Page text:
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The design of this work is to demonstrate the existence of a Divine Fternal Mind.
The arguments used for this end are taken from the various marks of wisdom and artful contrivance, which are evident to observation in the several parts of the material world, and the faculties of the human soul.
The first book contains the proof of a Deity, from the instances of design and choice, which occur in the structure and qualities of the earth and sea.
The second pursues the proof of the same proposition, there is a God, from the celestial motions, and more fully from the appearances in the solar system, and the air.
In the third, the objections which are brought by atheistical philosophers against the hypothesis established in the two preceding books are answered.
In the fourth, is laid down the hypothesis of the Atomists or Epicureans, and other irreligious philosophers, and confuted.
In the fifth, the doctrine of the Fatalists, or Aristotelians, who make the world to be eternal, is considered and subverted
In the sixth, the argument of the two first books is resumed, and the existence of God demonstrated from the prudence and art discovered in the several parts of the body of man.
In the seventh, the same demonstration is carried on from the contemplation of the instincts in brute animals, and the faculties and operations of the soul of man. The book concludes with a recapitulation of what has been treated of, and a hymn to the Creator of the World.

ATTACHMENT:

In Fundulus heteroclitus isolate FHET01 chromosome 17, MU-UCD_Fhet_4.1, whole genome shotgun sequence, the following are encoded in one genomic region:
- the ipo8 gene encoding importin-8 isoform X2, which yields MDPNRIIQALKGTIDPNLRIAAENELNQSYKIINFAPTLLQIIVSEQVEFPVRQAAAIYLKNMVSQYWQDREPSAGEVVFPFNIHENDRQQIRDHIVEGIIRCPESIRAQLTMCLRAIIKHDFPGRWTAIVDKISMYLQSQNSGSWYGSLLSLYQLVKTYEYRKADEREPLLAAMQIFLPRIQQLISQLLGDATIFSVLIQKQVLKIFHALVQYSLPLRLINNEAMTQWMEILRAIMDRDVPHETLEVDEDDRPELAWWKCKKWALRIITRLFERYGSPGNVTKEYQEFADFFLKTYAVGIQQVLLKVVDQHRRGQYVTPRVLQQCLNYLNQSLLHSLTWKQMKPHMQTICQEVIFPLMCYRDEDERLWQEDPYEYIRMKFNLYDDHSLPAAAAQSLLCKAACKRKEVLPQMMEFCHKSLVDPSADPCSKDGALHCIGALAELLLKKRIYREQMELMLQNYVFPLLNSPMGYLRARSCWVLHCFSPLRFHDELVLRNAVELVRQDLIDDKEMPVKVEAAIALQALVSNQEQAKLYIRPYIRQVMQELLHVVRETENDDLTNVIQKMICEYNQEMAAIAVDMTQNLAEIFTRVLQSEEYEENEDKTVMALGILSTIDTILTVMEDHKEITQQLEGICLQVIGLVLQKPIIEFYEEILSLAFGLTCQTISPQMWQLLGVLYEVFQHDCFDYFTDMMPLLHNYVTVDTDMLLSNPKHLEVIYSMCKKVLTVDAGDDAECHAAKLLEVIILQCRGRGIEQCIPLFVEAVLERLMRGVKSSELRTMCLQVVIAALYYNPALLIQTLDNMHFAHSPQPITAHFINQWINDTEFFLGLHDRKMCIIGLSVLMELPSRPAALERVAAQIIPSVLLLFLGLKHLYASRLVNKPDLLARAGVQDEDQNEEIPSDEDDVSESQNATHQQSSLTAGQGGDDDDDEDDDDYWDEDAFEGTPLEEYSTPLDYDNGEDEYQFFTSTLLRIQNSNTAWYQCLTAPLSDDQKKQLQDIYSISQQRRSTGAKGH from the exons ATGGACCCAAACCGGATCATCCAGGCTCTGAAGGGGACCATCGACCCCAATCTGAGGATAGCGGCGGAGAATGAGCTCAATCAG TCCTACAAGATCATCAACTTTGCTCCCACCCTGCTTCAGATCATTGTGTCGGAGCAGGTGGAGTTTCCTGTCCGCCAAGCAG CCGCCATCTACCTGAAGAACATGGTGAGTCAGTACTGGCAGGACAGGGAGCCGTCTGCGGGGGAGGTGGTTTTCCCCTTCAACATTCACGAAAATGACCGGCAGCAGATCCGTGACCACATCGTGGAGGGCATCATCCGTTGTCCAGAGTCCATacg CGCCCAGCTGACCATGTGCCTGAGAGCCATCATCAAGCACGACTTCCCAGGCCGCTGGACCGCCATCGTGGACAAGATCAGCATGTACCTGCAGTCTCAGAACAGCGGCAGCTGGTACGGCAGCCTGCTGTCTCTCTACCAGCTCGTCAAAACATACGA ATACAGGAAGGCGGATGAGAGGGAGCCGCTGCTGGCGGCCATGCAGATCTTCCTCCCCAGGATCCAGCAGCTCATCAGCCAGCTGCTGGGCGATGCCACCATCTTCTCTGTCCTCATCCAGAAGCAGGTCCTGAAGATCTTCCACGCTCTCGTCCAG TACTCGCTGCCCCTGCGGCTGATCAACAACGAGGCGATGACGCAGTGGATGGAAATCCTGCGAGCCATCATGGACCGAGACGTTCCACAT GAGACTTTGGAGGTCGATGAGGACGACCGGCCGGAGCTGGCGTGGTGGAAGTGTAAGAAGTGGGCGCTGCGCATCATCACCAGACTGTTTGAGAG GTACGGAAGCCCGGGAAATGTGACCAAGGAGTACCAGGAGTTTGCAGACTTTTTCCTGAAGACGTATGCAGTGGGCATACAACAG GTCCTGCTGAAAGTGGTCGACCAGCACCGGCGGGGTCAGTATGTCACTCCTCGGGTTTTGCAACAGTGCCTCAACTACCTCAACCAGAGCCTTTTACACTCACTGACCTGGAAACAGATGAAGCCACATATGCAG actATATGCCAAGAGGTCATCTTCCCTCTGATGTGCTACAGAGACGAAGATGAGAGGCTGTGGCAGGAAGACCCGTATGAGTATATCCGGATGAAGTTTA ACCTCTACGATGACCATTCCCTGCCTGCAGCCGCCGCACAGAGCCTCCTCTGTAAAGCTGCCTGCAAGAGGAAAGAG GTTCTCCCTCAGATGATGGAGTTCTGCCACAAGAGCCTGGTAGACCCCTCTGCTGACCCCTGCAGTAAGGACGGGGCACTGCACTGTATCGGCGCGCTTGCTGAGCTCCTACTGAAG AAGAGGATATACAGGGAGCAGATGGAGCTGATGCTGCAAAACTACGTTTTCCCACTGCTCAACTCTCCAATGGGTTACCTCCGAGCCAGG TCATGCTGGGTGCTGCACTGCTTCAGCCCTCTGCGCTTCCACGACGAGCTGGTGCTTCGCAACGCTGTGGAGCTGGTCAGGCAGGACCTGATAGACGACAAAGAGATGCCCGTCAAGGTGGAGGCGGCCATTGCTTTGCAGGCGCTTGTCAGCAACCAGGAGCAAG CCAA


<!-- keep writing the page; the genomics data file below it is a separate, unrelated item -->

SIR RICHARD BLACKMORE.
A PHILOSOPHICAL POEM.
IN SEVEN BOOKS.
I meditate to soar above the skies,
And sing the wonders of creating Art.
And make his causeless power, the cause of all Et quæ marmoreo fert monstra sub æquore pontus. things, known.
Virg. Thou dost the full extent of nature see,
And the wide realms of vast immensity :
The Father's secret counsels thou canst tell,
of a God demonstrated, from the marks of wis- Thou on the deep's dark face, immortal Dove! dom, choice, and art, which appear in the visible
Thou with almighly energy didst move world, and infcr an intelligent and free cause.
On the wild waves, incumbent didst display This evinced from the contemplation, 1. Of the Thy genial wings, and hatch primeval day. Earth. 1. Its situation 2. The cohesion of
Order from thce, from thee distinction came, its parts, not to be solved by any hypothesis And all the beauties of the wondrous frame. yet produced. 3. Its stability. 4. Its structure,
Hence stampt on Nature we perfection find, or the order of its parts. 5. Its motion diurnal Fair as th' idea in the Eternal Mind. and annual, or else the motion of the Sun in